Uzbekistan, the sixth-biggest cotton producer in the world, frequently comes under criticism for closing schools during harvest season and forcing children to pick cotton.
Bu that’s only part of the picture. Almost everyone it seems — from public-sector workers to shopkeepers to merchants — are required to pick cotton.
“Nowadays, Namangan looks like an abandoned place,” says a resident of the eastern Uzbek town. “Many shops are closed, many market stalls are empty, bakeries are closed — everybody has to go to the cotton farms.”
In Namangan mosques, cotton is even the subject of Friday Prayers. Mullahs pray for a good harvest and encourage people to take part in the cotton-picking campaign.
In the southern city of Karshi, soccer players from the local Nasaf team have joined doctors and teachers in the cotton fields. Soldiers from a nearby military garrison pick cotton alongside them.
In the neighboring province of Surkhondaryo, police are taking part in the harvest.
Police are spared from cotton picking in the central region of Jizzakh, but they do have another task directly involved with the cotton business.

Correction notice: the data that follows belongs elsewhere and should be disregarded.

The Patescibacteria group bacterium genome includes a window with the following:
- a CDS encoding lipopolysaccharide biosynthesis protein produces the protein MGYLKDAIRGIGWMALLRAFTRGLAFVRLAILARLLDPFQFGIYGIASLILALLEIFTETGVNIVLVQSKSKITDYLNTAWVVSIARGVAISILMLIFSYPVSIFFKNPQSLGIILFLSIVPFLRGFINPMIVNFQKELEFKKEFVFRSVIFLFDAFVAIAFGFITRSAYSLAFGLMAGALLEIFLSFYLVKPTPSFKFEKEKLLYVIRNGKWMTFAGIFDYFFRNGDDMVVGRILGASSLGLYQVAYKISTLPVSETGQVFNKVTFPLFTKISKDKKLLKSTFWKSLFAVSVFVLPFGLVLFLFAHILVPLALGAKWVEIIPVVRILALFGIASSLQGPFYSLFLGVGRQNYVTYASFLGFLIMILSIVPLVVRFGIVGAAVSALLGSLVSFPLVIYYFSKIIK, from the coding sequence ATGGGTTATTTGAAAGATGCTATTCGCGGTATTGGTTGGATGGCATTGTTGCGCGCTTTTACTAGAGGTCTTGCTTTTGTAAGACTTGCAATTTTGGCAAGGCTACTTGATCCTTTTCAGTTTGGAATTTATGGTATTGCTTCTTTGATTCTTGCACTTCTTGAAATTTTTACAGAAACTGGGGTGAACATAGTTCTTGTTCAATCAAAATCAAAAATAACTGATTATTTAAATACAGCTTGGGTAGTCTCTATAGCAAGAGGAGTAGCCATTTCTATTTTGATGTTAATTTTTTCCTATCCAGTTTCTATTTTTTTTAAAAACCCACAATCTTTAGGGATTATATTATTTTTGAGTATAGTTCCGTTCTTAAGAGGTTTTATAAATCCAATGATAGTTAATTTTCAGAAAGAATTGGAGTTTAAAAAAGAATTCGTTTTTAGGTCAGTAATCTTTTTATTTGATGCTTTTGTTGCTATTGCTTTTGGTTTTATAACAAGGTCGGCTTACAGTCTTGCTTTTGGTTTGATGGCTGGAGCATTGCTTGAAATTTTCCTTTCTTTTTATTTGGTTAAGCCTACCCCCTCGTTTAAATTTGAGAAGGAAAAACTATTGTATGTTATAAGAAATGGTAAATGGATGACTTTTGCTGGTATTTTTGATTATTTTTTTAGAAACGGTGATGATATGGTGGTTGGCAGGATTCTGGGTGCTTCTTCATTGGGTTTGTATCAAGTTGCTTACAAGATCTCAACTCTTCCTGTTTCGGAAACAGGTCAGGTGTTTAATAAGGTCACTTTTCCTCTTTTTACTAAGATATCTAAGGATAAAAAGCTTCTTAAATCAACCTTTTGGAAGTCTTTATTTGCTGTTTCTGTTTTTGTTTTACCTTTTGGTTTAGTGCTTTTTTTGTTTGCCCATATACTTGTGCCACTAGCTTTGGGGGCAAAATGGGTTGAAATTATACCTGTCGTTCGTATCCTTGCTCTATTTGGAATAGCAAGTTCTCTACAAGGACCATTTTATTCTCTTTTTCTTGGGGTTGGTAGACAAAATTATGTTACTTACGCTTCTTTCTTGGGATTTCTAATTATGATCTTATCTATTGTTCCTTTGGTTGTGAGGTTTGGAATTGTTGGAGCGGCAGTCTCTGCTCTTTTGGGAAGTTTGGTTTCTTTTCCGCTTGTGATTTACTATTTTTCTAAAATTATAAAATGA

Traffic police there stop passing vehicles on the highways and force drivers and passengers to pick cotton, according to Jizzakh residents.
Ziyodullo Razokov tells RFE/RL’s Uzbek Service that while he was attending a wedding recently, police officers stopped the wedding convoy and forced all the guests — all in party clothes — to pick 10 kilograms of cotton each. “They only let the bride and the groom go,” Razokov says.
To opt out, according to locals, people must pay 20,000 soms, about $12. “The police say they’ll pay this money to the laborers who are looking for a job, and they’ll pick 10 kilograms of cotton instead of you,” according to one local.
By Farangis Najibullah